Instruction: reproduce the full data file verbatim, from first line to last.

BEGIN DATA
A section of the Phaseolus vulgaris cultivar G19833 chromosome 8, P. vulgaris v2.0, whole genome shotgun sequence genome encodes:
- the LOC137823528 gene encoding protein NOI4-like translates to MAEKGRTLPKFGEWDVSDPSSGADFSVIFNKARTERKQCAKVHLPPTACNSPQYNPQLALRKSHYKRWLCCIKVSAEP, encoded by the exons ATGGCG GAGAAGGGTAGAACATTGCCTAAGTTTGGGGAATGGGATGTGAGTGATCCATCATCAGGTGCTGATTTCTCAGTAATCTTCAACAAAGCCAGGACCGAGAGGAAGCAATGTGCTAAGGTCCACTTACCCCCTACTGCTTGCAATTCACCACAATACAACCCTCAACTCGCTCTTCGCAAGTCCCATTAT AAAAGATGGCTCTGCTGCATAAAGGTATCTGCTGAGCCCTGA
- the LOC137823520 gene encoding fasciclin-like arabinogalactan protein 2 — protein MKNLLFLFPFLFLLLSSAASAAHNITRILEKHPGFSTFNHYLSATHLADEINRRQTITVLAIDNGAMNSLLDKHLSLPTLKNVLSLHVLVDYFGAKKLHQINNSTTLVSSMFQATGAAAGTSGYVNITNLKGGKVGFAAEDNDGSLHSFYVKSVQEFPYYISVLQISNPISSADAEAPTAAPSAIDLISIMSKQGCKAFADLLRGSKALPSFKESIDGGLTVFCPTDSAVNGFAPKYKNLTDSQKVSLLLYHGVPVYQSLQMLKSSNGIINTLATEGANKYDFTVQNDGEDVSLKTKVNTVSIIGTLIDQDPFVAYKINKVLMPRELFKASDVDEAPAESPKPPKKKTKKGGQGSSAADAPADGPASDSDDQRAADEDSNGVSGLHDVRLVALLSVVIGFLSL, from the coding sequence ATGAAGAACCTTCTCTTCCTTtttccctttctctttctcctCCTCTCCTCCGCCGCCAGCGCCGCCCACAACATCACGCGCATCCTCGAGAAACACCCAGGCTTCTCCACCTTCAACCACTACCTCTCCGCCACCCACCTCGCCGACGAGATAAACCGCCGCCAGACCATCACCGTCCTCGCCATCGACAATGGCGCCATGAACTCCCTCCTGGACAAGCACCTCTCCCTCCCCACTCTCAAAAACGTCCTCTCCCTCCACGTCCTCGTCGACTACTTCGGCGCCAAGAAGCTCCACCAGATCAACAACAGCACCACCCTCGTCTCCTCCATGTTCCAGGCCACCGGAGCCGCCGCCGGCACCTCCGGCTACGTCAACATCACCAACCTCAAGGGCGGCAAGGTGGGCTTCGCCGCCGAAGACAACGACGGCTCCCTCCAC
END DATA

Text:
A section of the Phaseolus vulgaris cultivar G19833 chromosome 8, P. vulgaris v2.0, whole genome shotgun sequence genome encodes:
- the LOC137823528 gene encoding protein NOI4-like translates to MAEKGRTLPKFGEWDVSDPSSGADFSVIFNKARTERKQCAKVHLPPTACNSPQYNPQLALRKSHYKRWLCCIKVSAEP, encoded by the exons ATGGCG GAGAAGGGTAGAACATTGCCTAAGTTTGGGGAATGGGATGTGAGTGATCCATCATCAGGTGCTGATTTCTCAGTAATCTTCAACAAAGCCAGGACCGAGAGGAAGCAATGTGCTAAGGTCCACTTACCCCCTACTGCTTGCAATTCACCACAATACAACCCTCAACTCGCTCTTCGCAAGTCCCATTAT AAAAGATGGCTCTGCTGCATAAAGGTATCTGCTGAGCCCTGA
- the LOC137823520 gene encoding fasciclin-like arabinogalactan protein 2 — protein MKNLLFLFPFLFLLLSSAASAAHNITRILEKHPGFSTFNHYLSATHLADEINRRQTITVLAIDNGAMNSLLDKHLSLPTLKNVLSLHVLVDYFGAKKLHQINNSTTLVSSMFQATGAAAGTSGYVNITNLKGGKVGFAAEDNDGSLHSFYVKSVQEFPYYISVLQISNPISSADAEAPTAAPSAIDLISIMSKQGCKAFADLLRGSKALPSFKESIDGGLTVFCPTDSAVNGFAPKYKNLTDSQKVSLLLYHGVPVYQSLQMLKSSNGIINTLATEGANKYDFTVQNDGEDVSLKTKVNTVSIIGTLIDQDPFVAYKINKVLMPRELFKASDVDEAPAESPKPPKKKTKKGGQGSSAADAPADGPASDSDDQRAADEDSNGVSGLHDVRLVALLSVVIGFLSL, from the coding sequence ATGAAGAACCTTCTCTTCCTTtttccctttctctttctcctCCTCTCCTCCGCCGCCAGCGCCGCCCACAACATCACGCGCATCCTCGAGAAACACCCAGGCTTCTCCACCTTCAACCACTACCTCTCCGCCACCCACCTCGCCGACGAGATAAACCGCCGCCAGACCATCACCGTCCTCGCCATCGACAATGGCGCCATGAACTCCCTCCTGGACAAGCACCTCTCCCTCCCCACTCTCAAAAACGTCCTCTCCCTCCACGTCCTCGTCGACTACTTCGGCGCCAAGAAGCTCCACCAGATCAACAACAGCACCACCCTCGTCTCCTCCATGTTCCAGGCCACCGGAGCCGCCGCCGGCACCTCCGGCTACGTCAACATCACCAACCTCAAGGGCGGCAAGGTGGGCTTCGCCGCCGAAGACAACGACGGCTCCCTCCAC